Older adults embrace technology
Older adults enjoying technology at The Glenwood Community in Marietta, Ohio.

Today, humans are functioning at higher levels for longer periods of time with chronic illnesses controlled through medication, and surgeries like knee and hip replacements allowing older adults to remain active longer, giving them more time to make a difference in the world. Long-Higgins strives to help individuals and organizations better understand the many facets of aging, surprisingly noting that the first, second and third most creative decades of one’s life are 60 to 70, 70 to 80, and 50 to 60, respectively.

“Individuals who have a positive outlook about aging generally live about seven years longer than those with negative perceptions,” she said. “And people who continue to work past age 65, whose work gives their lives purpose, tend to live longer. Meaningful purpose is a key ingredient of quality of life.”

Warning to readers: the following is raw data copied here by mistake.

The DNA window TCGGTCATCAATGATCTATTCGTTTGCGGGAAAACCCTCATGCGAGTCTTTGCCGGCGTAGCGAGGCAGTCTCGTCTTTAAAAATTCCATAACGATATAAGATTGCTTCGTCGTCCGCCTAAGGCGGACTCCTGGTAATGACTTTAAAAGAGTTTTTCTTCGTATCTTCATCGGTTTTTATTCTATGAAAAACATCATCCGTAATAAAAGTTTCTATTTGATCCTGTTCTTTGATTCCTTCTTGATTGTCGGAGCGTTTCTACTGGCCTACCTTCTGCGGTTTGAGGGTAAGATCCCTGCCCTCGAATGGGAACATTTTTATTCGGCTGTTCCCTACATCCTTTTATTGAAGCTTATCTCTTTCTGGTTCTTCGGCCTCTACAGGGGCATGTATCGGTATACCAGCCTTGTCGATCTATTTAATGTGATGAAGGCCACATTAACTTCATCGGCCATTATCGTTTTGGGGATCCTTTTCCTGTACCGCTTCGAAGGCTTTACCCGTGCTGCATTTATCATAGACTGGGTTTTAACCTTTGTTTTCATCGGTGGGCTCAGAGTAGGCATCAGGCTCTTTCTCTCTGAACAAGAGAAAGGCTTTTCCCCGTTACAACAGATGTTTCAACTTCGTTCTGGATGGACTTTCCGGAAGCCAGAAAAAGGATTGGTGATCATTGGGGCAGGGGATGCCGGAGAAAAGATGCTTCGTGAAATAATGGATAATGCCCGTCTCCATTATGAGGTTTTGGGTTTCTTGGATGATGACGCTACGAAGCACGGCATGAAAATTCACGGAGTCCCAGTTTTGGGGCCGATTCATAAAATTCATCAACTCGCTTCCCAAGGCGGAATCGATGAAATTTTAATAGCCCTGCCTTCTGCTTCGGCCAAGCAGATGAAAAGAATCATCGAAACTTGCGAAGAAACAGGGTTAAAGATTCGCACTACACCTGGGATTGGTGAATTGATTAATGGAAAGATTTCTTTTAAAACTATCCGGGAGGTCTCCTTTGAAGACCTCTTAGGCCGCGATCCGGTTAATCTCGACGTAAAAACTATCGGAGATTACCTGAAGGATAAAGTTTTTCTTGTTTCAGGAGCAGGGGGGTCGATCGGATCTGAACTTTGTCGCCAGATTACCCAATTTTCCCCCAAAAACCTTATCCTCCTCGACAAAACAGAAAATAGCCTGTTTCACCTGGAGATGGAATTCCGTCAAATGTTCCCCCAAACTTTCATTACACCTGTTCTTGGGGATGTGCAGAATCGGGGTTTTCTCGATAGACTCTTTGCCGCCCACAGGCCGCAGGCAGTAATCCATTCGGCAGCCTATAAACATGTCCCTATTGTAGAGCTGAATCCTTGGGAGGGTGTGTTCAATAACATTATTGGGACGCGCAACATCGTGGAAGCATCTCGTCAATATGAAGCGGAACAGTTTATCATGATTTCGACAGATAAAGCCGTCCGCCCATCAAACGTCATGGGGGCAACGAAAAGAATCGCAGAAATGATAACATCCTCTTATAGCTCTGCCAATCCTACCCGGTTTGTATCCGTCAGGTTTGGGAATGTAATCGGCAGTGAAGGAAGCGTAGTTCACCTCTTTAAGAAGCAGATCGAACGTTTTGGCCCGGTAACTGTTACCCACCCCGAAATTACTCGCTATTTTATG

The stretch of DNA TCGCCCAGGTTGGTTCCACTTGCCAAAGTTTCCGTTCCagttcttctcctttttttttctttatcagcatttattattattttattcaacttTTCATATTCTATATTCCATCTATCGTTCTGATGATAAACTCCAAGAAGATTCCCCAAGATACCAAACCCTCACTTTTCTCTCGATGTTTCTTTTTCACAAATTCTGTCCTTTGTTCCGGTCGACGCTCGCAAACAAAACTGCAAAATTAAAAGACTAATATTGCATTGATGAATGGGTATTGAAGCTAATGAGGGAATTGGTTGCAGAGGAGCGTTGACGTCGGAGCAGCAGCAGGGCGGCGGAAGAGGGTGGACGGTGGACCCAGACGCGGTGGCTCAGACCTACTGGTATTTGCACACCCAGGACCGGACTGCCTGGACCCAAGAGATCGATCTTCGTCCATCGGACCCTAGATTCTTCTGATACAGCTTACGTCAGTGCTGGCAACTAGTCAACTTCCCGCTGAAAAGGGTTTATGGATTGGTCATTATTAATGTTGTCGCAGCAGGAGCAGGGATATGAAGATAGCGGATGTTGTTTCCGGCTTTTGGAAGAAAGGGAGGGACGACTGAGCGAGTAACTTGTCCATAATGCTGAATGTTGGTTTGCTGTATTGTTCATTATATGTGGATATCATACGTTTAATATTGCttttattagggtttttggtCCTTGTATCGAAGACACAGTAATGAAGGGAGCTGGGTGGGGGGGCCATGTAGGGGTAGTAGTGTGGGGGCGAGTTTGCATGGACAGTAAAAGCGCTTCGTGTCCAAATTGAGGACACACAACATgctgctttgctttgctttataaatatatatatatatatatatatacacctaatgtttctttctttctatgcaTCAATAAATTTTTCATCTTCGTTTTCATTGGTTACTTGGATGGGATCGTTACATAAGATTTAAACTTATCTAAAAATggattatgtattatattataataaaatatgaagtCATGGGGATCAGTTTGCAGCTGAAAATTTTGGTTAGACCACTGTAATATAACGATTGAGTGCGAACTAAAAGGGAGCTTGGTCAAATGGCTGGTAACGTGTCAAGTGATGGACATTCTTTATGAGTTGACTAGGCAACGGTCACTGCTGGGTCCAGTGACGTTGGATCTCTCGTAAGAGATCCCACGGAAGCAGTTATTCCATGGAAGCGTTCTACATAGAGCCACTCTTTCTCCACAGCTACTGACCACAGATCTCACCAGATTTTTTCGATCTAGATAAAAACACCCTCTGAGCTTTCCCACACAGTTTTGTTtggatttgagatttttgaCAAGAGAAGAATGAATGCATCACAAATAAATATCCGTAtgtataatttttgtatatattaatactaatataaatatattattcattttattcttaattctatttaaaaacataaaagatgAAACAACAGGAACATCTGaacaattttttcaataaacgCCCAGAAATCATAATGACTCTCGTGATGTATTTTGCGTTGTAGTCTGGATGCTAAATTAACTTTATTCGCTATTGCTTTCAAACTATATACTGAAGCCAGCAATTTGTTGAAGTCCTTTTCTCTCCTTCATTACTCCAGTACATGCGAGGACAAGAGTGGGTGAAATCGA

In the The Parker Center’s mission to transform how society thinks about aging, it has expanded to offer a variety of resources including the Another Day Older Conversation Guide – designed for virtual or in-person group discussions, aimed at sparking conversation about ageism and challenging individuals to reframe attitudes toward aging. Darla Metz, chaplain at The Fairhaven Community, described the program as enlightening, “When I attended the seminar, I was very enlightened on ageism and how the words and phrases we use as we minister to our more mature parishioners can have a negative outlook. Though perhaps not intentional, certain phrases can be hurtful to those we love and minister to. I am now able to be more conscientious of what it is I want to say and how to phrase so it is heard in a much more appropriate and uplifting manner.”